How to live longer: Meditation linked to lower cholesterol, blood pressure and blood sugar
Scientific health benefits of meditation and mindfulness explained
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Led by Dr Chayakrit Krittanawong, his research – published in the American Journal of Cardiology – revealed those who partake in meditation have a reduced level of cholesterol, blood pressure and blood sugar levels. “I believe in meditation, as it can give us a sense of calm, peace, and stress reduction, leading to improvement of our emotional well-being,” said Dr Krittanawong. His research utilises data from more than 61,000 survey participants collated from the annual National Health Interview Survey.
Almost 10 percent of participants (6,000 people) said they practised meditation.
Looking at the health data available, those who meditated had numerous health benefits compared to those who didn’t meditate.
For example, people who engaged in meditation had lower rates of high cholesterol, high blood pressure, and diabetes.
Furthermore, they had lower cases of stroke and coronary artery disease compared to those who didn’t meditate.
All these conditions need to be well managed in order to live a long and healthy life.
Even after co-factors, such as age, sex, cigarette smoking, and body mass index were taken into account, the effect of meditation was still significant.
However, there were some limitations to the study as people were not asked what type of meditation they engaged with.
In addition, the length of meditation was not identified and researchers can’t say definitely that meditation directly decreases cardiovascular risk.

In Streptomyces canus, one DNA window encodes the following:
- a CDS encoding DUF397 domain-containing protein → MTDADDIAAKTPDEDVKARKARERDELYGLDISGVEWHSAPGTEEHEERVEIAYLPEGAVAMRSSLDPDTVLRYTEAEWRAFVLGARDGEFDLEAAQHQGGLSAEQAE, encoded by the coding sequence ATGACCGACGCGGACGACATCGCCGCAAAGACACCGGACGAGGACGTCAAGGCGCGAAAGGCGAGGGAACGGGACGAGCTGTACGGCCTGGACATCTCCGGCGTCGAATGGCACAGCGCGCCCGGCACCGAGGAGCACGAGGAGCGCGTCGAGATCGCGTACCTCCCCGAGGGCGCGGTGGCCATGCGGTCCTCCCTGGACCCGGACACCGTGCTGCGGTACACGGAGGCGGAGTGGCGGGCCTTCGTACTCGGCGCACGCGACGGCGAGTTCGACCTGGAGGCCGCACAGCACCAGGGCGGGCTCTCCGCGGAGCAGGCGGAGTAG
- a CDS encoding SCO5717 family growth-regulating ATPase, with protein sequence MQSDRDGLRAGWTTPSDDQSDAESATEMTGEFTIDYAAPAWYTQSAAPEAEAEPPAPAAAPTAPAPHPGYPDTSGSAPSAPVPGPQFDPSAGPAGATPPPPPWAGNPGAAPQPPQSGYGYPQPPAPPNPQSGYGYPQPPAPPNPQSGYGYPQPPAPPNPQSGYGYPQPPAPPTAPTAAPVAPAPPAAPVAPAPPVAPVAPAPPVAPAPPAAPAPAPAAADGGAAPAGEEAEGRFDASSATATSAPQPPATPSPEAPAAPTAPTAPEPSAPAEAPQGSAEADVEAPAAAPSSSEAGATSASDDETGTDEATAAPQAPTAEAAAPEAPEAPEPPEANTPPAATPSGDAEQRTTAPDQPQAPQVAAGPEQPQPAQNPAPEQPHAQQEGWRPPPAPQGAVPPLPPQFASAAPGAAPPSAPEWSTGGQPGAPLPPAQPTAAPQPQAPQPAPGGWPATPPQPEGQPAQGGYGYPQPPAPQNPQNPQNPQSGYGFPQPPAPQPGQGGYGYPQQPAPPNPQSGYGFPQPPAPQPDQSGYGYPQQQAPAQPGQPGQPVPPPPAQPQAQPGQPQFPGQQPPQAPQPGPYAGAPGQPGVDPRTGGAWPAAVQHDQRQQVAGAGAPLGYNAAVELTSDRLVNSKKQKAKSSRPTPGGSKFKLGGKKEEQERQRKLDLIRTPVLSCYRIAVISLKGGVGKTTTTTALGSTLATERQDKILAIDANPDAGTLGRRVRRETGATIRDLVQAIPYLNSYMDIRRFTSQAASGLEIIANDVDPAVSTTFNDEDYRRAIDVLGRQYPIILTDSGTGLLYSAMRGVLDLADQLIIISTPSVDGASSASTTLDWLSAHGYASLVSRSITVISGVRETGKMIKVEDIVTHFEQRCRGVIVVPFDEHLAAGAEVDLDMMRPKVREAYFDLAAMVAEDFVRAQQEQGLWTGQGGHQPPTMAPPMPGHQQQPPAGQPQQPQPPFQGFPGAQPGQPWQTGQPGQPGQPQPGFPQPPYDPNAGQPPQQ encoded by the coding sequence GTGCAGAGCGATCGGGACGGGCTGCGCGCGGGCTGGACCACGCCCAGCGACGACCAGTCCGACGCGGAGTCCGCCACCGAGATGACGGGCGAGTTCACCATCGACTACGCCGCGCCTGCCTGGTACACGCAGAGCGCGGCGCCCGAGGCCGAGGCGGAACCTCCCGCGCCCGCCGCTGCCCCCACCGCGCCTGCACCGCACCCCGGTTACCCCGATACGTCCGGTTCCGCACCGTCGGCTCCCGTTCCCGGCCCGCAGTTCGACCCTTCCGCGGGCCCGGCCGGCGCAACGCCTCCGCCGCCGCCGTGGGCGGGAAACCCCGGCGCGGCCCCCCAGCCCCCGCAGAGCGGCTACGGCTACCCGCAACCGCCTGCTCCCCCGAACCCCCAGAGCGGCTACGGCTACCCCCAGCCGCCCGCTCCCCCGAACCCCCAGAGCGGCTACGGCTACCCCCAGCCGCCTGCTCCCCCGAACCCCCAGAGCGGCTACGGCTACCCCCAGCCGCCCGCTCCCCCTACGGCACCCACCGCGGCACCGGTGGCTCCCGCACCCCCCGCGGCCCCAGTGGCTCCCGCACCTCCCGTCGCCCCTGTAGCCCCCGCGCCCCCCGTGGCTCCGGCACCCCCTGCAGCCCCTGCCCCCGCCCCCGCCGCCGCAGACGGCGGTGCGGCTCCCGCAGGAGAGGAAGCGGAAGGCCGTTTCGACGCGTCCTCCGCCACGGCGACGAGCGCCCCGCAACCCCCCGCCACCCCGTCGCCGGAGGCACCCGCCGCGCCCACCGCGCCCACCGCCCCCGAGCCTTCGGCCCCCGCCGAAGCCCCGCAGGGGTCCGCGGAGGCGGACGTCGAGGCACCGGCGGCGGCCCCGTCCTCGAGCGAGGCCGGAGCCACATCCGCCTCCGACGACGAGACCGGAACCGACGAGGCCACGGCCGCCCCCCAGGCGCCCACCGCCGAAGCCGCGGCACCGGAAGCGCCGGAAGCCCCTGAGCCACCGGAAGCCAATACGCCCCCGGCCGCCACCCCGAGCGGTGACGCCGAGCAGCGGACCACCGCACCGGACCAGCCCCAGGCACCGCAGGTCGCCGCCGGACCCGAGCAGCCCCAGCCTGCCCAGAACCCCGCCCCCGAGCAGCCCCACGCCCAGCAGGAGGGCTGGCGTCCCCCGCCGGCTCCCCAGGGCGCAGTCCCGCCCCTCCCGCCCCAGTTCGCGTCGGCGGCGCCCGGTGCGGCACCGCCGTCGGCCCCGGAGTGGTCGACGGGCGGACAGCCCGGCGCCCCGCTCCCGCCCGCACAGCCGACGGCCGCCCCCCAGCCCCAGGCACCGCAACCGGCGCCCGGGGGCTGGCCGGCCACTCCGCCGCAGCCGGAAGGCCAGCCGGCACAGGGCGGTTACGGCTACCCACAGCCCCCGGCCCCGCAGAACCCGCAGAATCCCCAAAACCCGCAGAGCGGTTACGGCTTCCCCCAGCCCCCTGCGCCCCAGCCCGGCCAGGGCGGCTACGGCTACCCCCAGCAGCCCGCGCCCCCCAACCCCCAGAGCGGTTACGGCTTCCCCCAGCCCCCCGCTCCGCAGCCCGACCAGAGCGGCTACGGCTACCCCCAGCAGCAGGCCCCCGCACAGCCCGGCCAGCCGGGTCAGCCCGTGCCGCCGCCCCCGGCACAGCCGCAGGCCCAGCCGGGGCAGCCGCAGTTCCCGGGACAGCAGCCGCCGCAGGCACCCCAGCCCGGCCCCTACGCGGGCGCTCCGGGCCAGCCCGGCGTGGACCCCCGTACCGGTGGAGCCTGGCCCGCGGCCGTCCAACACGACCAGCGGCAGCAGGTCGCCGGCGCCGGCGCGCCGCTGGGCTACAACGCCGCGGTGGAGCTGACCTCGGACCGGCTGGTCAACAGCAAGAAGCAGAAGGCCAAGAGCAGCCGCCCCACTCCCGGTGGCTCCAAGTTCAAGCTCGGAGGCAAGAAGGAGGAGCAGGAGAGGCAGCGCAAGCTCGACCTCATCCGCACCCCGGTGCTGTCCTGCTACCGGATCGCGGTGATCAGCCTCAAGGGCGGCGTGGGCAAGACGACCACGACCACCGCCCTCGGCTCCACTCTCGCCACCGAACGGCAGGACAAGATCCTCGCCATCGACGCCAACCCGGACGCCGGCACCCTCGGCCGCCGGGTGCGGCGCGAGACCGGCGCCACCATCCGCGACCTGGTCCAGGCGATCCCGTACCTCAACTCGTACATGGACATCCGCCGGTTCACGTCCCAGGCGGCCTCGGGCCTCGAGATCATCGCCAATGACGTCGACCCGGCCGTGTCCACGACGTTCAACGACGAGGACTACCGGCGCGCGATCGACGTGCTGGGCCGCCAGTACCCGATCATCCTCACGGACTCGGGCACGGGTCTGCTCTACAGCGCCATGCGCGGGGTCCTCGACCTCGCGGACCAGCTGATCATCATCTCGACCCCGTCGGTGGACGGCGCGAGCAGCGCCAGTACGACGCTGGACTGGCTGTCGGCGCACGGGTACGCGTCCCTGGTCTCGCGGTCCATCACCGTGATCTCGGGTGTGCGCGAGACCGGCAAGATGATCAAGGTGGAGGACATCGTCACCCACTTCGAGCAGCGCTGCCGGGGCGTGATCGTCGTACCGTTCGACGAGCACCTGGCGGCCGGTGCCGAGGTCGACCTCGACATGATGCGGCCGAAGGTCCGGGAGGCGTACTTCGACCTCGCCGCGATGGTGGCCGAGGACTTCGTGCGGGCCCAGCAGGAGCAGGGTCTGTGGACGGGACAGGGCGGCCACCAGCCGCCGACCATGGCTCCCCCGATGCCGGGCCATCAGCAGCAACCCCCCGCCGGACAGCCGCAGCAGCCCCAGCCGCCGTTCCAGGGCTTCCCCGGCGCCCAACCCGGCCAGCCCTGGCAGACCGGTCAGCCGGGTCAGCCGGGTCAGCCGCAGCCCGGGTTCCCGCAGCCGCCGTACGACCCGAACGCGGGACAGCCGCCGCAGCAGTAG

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It may be that those in better cardiovascular health are more likely to practice meditation.
Dr Krittanawong added: “We would need a powerful study such as a clinical trial to determine whether meditation could benefit cardiovascular health.”
However, this research study adds to a growing body of evidence highlighting the benefits of regular meditation.
To illustrate, a West Virginia University research team – led by Dr Kim Innes – found that medication may help improve memory.
In a randomised controlled trial, 60 older adults with subjective cognitive decline were asked to meditate for 12 minutes each day for 12 weeks.
The study, published in the Journal of Alzheimer’s disease, showed that meditation had a significant improvement in subjective memory function.
Participants in the study showed improvements in sleep, mood, stress, well-being and quality of life.
The substantial gains observed in memory and cognition were then maintained for a further three months post trial.
Headspace added that the practice of meditation enables you to “observe thoughts without judgement”.
“And eventually, you may start to better understand them as well,” it said.
Researchers from John Hopkins University noted that meditation eases psychological symptoms of depression, anxiety and pain related to stress.
Thus, meditation not only provides the health benefits needed to live a longer life, it can also help you lead a more content one too.
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